Why in news?
Recently, a group of farmers was congregated in Akola village in Maharashtra in defiance of government rules to plant seeds of non-approved, genetically modified cotton.
- BT cotton is genetically modified cotton, and BT cotton remains the only GM crop to be grown in the country.
- The insertion into cotton seeds of both genes, viz “Cry1Ab” and “Cry2Bc,” is developed by the US giant Bayer-Monsanto.
- This change codes the plant to make it resistant to attacks with a protein toxic to Heliothis bollworm (rosé bollwürm).
- In 2002, the government approved the commercial release of this hybrid.
- The Environment Ministry of India is responsible for evaluating the safety of a plant that is genetically modified and determining its suitability for culture by means of the Genetic Engineering Appraisal Committee (GEAC).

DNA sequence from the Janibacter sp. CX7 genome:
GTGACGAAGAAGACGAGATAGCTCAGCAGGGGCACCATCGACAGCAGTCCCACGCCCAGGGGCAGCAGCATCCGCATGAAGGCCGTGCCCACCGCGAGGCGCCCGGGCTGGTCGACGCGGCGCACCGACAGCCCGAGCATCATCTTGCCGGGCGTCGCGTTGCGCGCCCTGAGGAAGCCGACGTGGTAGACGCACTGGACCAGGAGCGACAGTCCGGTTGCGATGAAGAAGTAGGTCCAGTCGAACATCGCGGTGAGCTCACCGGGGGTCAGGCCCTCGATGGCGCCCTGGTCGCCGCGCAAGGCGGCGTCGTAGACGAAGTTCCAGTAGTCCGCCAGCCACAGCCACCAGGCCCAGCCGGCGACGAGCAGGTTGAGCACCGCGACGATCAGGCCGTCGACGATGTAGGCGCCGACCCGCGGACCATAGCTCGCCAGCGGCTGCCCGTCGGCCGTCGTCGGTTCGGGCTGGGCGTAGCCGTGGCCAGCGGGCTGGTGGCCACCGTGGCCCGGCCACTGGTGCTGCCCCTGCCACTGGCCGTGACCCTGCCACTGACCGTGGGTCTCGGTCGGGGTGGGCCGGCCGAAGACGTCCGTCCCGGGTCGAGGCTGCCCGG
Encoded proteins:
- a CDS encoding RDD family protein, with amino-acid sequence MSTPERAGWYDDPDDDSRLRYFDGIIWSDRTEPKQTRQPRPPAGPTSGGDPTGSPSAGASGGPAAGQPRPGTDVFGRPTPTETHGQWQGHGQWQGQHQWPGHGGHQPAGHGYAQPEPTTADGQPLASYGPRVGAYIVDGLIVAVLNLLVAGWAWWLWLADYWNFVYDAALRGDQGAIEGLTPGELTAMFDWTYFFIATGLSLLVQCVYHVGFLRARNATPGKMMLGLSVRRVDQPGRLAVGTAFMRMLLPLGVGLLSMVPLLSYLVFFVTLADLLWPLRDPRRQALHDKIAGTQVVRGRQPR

Now what’s the issue?
- A herbicide tolerant variety of Bt cotton has been planted by the farmers in Akola. This type of variety (Cp4-Epsps) consists of adding another gene, Agrobacterium tumefaciens, from another soil bacterium.
- The GEAC does not approve it. The farmers claim that the HtBt species is able to withstand glyphosate spray, a herbicide used to remove weeds, thus saving de-weeding costs significantly.
- Genetic modifications made to plants can cause an insecurity in consumption, adverse human and animal health effects, or cause soil and neighboring plant problems.
- The tests and field trials have to be followed by an elaborate process.
- GM technology critics argue that only after many generations some traits of the genes begin to express themselves, and so we can never be certain of their safety.
- It is a legally punishable offense under the Environmental Protection Act of 1986 for the sale, storage, transport and use of unauthorized GM seeds.
- The sale of unapproved seeds may also be subject to action pursuant to the 1966 Seed Act and the 1957 Cotton Act.